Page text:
males as dangerous killers and locks them away a la 1955?

So
you can see that Harold uses these deaths to say how silly
neurodiversity is and AoA use them to say that treatment for autism is
the only valid option before society is overrun with autistic killers.

Both
viewpoints are pretty ridiculous. Harold builds up the idea that
members of neurodiversity don’t like to talk about the bad things
autism can bring. This is patently untrue as just a fairly random
peruse around Autism Hub blogs would reveal. In fact, what
neurodiversity bloggers tend to talk about are the good things and the
bad. A quick example
from Niksmom for example. The thing is that for parents on the Autism
Hub who talk openly about their kids, they easily mix the good and the
bad. Amanda Baggs, an autistic person, talks about some of the bad things that can happen to autistic people often. What Harold finds offensive is that we talk about the good things at all . I have no idea why.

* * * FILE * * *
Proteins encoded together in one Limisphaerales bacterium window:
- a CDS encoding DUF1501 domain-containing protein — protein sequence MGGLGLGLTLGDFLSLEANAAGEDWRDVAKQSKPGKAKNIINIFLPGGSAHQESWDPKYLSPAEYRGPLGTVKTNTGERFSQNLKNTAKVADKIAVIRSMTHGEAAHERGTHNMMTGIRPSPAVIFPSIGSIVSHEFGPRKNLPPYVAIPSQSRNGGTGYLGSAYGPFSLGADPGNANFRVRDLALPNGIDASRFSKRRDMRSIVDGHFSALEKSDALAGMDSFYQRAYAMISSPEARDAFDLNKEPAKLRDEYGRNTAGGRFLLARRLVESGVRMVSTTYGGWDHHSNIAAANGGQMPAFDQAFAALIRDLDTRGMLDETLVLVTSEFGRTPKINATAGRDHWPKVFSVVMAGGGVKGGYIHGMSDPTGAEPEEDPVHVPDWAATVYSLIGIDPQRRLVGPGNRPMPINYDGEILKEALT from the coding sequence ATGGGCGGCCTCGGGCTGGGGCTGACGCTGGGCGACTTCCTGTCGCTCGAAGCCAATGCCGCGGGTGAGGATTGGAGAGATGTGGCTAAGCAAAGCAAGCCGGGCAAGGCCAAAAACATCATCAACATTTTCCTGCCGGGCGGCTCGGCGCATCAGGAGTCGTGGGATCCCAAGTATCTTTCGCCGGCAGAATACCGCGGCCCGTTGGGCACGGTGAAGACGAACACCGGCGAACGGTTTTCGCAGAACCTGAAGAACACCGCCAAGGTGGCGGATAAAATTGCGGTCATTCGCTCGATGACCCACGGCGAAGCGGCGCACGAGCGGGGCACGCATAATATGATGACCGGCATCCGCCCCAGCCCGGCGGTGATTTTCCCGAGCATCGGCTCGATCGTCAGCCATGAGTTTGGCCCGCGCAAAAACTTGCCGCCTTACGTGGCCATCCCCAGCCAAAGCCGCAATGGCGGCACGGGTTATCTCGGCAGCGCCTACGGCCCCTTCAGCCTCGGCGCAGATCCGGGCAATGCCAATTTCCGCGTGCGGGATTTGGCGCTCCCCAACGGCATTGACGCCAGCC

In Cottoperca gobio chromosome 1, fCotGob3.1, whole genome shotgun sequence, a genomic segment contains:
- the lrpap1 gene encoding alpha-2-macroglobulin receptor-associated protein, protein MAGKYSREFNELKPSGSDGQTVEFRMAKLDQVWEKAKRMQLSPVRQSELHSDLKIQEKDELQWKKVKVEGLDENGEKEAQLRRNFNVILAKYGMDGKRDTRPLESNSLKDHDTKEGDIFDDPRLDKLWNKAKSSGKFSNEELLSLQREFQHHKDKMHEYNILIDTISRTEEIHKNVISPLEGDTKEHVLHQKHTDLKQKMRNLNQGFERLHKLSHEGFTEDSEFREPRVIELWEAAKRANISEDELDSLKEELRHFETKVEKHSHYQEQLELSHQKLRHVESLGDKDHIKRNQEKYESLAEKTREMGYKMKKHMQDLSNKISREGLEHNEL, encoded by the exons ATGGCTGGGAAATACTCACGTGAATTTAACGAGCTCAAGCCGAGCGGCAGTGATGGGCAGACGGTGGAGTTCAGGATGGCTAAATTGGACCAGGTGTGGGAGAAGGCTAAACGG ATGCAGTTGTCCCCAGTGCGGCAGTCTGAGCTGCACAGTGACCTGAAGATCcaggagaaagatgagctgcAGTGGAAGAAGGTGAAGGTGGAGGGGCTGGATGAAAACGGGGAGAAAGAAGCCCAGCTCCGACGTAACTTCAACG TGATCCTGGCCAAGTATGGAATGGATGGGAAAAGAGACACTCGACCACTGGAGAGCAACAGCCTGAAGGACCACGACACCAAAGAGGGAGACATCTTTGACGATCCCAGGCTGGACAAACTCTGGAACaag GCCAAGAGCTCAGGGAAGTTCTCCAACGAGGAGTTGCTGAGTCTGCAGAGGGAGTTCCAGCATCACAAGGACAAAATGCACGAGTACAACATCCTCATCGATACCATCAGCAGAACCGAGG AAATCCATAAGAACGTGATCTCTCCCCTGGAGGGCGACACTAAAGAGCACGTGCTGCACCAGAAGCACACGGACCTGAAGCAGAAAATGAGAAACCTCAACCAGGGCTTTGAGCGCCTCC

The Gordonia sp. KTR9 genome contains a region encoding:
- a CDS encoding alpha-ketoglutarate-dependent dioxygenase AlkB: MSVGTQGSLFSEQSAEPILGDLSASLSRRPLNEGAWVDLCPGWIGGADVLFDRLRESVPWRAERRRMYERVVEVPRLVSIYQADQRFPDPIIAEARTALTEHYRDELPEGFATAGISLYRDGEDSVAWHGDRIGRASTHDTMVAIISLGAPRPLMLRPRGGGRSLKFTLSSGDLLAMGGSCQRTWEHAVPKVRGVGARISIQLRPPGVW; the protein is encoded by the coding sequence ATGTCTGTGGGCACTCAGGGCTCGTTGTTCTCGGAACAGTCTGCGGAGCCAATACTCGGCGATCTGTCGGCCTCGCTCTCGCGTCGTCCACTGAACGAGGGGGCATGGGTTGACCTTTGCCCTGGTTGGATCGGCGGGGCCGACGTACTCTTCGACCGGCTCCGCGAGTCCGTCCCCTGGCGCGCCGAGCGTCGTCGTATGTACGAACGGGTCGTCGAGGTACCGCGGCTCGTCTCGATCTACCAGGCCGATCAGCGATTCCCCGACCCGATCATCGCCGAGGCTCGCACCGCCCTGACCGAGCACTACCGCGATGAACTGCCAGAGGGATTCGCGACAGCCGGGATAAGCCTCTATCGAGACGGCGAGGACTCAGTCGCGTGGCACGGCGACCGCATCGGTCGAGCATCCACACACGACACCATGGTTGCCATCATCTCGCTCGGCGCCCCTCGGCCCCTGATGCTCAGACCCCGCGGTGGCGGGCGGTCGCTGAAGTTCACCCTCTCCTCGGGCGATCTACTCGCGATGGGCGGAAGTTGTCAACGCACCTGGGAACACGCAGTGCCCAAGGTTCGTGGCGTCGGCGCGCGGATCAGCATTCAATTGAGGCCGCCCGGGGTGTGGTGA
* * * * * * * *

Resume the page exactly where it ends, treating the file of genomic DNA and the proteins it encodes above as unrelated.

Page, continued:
And of course, on AoA they are desperate to link everything together with treatment. To make sure that every aspect
of autism is seen as medical and to encourage biomedical treatment of
those issues. A simple look at the advert-riddled blog that they have
become is evidence of that. NB - I’m not knocking ads on websites at all but six image and text ads and five ‘sponsors’ is a little bit too much.

But then the third blog I’m talking about is Lisa Jo Rudy’s where she asks carefully and thoughtfully about how we can make sure that autism is accurately reported on and presented to the world?

How
can we battle the anxiety felt around the “autism spectrum” diagnosis?
How can we present the face of autism accurately, without raising the
specter of violence? What are your thoughts on this thorny issue?

Note